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Posted by on May 20, 2012 in Entrepreneurship, wealth


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Be Vulnerable And Deal With Shame

Are you aspiring to run a marathon or try your hand at writing a novel?  Perhaps you want to start your own business or go back to school, but you keep saying it’s not the right time.  I was looking at the news this morning and they were discussing the anniversary of Osama bin Laden’s death.  My husband and I looked at each other in disbelief!  Where has the time gone?  Do you remember when we were kids and it seemed like a year took forever?  As adults, we often find ourselves wishing that time would stand still.  Needless to say, if you’re waiting for the right time to pursue your goals and dreams, the perfect time is now.

Maybe you’re not waiting for the right time.  Perhaps you’ve started pursuing your goals, but you’re not giving it your all.  Or, maybe you’re on the cusp of success but you’re choosing to stay under the radar.  Could it be you’re afraid of what others will think; if they’ll approve or stand in judgment?  I will admit that I’ve been there and still experience this emotion often.  If you’re not achieving the level of success you desire, or you keep putting off your ‘start,’ it’s time to look inward to figure out why. 

Recently, a dear friend sent me a link to a presentation by Brené Brown.  During her presentation at a TED conference, she discussed the difference between guilt and shame and the requirement of vulnerability.  Before viewing her presentation, I thought guilt and shame were the same.  Ms. Brown states shame is a focus on self and guilt is a focus on behavior.  We all have a ‘tape’ that plays over and over in our heads.  Shame is the ‘tape’ that says you’re not good enough.  Guilt is the ability to acknowledge a behavior, apologize for it, and move forward.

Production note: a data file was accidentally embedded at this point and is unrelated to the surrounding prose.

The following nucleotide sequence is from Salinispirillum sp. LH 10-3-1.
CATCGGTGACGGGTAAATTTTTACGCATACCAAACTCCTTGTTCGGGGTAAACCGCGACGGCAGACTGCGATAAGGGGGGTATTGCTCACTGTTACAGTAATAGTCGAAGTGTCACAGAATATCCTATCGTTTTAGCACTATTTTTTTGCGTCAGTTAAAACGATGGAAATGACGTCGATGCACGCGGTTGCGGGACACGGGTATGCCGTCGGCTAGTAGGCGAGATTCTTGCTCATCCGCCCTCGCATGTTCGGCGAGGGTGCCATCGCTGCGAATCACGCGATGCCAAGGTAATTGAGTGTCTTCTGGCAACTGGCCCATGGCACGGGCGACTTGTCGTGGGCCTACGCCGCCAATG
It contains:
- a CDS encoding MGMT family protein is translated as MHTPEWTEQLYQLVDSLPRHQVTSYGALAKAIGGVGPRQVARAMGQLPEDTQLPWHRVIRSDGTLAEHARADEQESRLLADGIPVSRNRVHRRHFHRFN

Pursuing our goals can often leave us exposed.  Ultimately, greatness requires us to take risks and move beyond the safe choices.  No one likes to be vulnerable, but Ms. Brown believes that it is a prerequisite for success.  She goes on to say that vulnerability is not weakness, but it is the birthplace of innovation, creativity, and change.  I am familiar with the fear of failure; we know each other well.  However, I have to admit that I don’t care about my private failures as much as I care about the public ones.  During Ms. Brown’s speech she mentions Theodore Roosevelt’s quote:

It is not the critic who counts; not the man who points out how the strong man stumbles, or where the doer of deeds could have done them better. The credit belongs to the man who is actually in the arena, whose face is marred by dust and sweat and blood, who strives valiantly; who errs and comes short again and again; because there is not effort without error and shortcomings; but who does actually strive to do the deed; who knows the great enthusiasm, the great devotion, who spends himself in a worthy cause, who at the best knows in the end the triumph of high achievement and who at the worst, if he fails, at least he fails while daring greatly. So that his place shall never be with those cold and timid souls who know neither victory nor defeat.